Major grant will help University of Waterloo build a sustainable aeronautics sector
Waterloo to shape the future of the aeronautics industry with research, technology and education
Waterloo to shape the future of the aeronautics industry with research, technology and educationBy Ryon Jones University Relations
The University of Waterloo was awarded nearly $10 million in federal funding today for a major initiative to rebuild Canada's pandemic-battered aeronautics sector and position it for a more sustainable future.
The investment will support ground-breaking research by the Waterloo Institute for Sustainable Aeronautics (WISA) as it explores new technologies, processes and policies to help the industry become more resilient and meet its net-zero emissions goal by 2050.
"I believe in a future where every flight we take is socially, economically and environmentally sustainable. Today's federal announcement is a vote of confidence that the Waterloo Institute for Sustainable Aeronautics will make that future possible," said Vivek Goel, president and vice-chancellor of the University of Waterloo. "This support will activate the transdisciplinary research and teaching needed to reduce emissions and prepare aviation professionals to transform this vital sector."
"Ontario-made parts are found in almost every passenger plane in the world," said the Houourable Filomena Tassi, minister responsible for the Federal Economic Development Agency for Southern Ontario (FedDev Ontario). "And it's the workers who will continue to take this industry to new heights. That's why our government is investing directly in the organizations, businesses and people who will drive innovation across the sector and ensure workers have the skills needed to continue growing a strong, sustainable economy that works for everyone."
The funding comes through the FedDev Ontario Aerospace Regional Recovery Initiative.
"Canada's aviation industry is working to reverse the setbacks related to COVID-19. Disruptions caused by the pandemic left passenger aircraft parked at airports for months and worsened projected shortages of pilots, controllers and maintenance engineers," said WISA's director, Dr. Suzanne Kearns.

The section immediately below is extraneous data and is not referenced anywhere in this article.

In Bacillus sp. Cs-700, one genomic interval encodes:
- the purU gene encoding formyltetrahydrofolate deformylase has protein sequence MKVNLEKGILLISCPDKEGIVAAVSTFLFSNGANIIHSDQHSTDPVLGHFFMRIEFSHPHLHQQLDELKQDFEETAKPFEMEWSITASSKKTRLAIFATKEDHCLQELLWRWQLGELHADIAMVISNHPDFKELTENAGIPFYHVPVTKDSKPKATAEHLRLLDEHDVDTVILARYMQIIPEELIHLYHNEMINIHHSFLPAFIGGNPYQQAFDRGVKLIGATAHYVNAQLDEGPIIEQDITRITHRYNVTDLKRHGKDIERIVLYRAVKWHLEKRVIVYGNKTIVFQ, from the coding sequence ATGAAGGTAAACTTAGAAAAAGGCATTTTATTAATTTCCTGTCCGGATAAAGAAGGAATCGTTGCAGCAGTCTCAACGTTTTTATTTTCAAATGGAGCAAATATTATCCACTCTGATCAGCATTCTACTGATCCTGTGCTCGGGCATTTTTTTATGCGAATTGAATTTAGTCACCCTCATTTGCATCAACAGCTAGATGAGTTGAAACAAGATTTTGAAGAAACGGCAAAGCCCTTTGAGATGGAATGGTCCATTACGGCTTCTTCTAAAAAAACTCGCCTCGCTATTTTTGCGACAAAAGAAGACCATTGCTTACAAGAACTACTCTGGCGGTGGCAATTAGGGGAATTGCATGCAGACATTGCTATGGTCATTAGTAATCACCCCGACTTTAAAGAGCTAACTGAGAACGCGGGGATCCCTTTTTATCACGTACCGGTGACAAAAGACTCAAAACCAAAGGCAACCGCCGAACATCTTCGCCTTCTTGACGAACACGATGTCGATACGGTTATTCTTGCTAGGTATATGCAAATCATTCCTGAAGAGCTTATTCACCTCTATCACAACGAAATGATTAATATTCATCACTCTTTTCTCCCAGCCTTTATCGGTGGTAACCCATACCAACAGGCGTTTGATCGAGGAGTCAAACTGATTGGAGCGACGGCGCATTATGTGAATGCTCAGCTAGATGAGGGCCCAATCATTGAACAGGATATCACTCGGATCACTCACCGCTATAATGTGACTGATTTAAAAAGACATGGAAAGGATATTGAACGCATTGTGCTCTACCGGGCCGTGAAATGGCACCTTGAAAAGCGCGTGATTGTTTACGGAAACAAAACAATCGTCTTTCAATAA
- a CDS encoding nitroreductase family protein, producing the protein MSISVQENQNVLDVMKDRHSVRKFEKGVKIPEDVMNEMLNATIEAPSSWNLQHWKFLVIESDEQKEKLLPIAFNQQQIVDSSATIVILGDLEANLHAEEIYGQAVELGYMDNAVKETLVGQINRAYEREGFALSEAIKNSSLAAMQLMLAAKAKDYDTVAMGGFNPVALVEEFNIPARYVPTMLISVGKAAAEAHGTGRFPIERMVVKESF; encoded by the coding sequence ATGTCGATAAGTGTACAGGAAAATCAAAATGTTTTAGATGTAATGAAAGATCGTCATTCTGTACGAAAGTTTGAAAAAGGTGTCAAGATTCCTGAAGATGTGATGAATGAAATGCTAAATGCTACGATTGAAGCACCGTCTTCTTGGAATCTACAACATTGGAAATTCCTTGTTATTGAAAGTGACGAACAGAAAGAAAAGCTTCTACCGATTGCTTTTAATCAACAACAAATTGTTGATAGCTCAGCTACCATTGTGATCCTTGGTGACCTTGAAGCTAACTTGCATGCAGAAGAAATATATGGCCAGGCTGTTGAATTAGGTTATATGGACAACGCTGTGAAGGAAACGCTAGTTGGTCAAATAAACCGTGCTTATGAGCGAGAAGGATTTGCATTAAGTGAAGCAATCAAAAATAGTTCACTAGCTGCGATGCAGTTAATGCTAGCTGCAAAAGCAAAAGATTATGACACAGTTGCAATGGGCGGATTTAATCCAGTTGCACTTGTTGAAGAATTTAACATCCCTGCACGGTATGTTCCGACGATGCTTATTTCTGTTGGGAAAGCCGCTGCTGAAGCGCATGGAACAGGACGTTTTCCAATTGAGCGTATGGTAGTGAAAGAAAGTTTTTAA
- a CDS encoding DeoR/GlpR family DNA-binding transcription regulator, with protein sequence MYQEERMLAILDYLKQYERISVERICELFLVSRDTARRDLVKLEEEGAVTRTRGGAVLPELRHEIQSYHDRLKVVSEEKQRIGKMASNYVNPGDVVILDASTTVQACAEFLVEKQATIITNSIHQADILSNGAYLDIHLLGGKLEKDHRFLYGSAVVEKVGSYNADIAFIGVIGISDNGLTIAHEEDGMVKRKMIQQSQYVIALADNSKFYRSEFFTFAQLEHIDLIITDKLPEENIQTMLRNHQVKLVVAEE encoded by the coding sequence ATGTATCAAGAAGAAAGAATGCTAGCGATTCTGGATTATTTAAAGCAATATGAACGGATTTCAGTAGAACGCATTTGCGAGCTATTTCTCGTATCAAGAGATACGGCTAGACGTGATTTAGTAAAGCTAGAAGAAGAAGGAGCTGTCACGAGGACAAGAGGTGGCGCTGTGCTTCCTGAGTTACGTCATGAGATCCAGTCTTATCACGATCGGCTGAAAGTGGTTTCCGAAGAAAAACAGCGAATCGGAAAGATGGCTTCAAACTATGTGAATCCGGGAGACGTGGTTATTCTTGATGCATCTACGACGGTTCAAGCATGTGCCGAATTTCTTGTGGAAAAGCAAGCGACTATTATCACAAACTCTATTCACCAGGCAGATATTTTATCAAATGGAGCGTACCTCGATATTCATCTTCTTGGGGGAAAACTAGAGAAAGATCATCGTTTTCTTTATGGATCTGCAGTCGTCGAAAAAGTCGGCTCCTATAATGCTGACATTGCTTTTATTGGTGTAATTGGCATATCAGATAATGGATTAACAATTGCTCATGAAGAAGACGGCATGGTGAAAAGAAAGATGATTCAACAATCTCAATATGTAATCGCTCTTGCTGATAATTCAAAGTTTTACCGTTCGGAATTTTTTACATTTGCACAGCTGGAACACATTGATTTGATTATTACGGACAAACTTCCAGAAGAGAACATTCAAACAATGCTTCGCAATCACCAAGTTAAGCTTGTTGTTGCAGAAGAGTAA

As the recovery from the pandemic continues, the aviation and aerospace industries have a unique opportunity to explore and embrace new, potentially revolutionary technology to do their part in the fight against climate change. Worldwide, these industries are responsible for two to three per cent of all emissions. Since the industry is expected to continue to expand, emissions produced by this industry will also grow unless steps are taken toward greater sustainability.
Kearns believes WISA — the first institute of its kind in Canada — can play a vital role in this shift towards sustainability. When WISA launched in the fall of 2021, its mission was to become the world's leading hub for research, technology and education to build a sustainable future for the aviation, aerospace and space industries.
"That is a goal of this funding … to take us to that mission," said Kearns.
"Waterloo has the potential to be a global hub for sustainable innovation in aviation," said Kearns. "We have all the pieces here, and we would love to be the beacon where if you love aviation, sustainability and new technology — come to Waterloo."
WISA will mobilize the interdisciplinary research capabilities of Waterloo's six faculties to move forward with sustainable solutions.
Today's federal investment will support several initiatives with environmental, social and economic sustainability at their core. Examples include:
New institute aims to shape the future of the aeronautics industry by making air transport sustainable
Launch of new Waterloo Institute for Sustainable Aeronautics inspires interdisciplinary researchers across faculties
Chris Hadfield shares his vision for the future at the Sustainable Aeronautics Summit
The University of Waterloo acknowledges that much of our work takes place on the traditional territory of the Neutral, Anishinaabeg and Haudenosaunee peoples. Our main campus is situated on the Haldimand Tract, the land granted to the Six Nations that includes six miles on each side of the Grand River. Our active work toward reconciliation takes place across our campuses through research, learning, teaching, and community building, and is centralized within our Office of Indigenous Relations.